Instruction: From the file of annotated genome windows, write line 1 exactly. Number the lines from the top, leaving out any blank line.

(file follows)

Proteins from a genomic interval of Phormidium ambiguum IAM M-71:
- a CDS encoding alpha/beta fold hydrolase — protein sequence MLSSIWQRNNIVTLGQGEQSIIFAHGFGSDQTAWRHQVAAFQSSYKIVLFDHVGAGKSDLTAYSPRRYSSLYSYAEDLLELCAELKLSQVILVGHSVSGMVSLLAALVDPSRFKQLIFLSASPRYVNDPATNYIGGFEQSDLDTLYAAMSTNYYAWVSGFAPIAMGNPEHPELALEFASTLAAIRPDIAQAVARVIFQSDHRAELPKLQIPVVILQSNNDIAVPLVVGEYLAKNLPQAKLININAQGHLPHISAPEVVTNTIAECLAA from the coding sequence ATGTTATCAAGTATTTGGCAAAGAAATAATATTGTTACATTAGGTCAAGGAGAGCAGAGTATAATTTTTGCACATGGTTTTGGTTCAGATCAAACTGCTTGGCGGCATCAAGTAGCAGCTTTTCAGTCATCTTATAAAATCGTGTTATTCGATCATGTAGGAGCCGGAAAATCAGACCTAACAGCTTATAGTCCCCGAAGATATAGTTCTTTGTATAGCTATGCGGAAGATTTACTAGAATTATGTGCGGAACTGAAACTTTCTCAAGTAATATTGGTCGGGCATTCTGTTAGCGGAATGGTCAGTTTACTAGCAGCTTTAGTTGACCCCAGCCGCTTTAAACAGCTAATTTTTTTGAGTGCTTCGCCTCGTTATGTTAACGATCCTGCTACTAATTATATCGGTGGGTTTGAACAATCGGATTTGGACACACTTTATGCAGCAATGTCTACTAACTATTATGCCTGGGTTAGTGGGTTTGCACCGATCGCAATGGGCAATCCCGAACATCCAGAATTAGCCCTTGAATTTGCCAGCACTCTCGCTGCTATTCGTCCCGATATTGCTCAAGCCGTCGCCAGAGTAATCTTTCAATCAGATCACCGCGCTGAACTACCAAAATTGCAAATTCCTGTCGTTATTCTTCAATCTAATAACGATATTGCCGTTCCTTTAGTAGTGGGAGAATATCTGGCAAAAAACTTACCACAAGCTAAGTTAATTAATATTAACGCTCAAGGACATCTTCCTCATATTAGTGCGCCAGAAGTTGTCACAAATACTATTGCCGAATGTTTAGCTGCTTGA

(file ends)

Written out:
Proteins from a genomic interval of Phormidium ambiguum IAM M-71: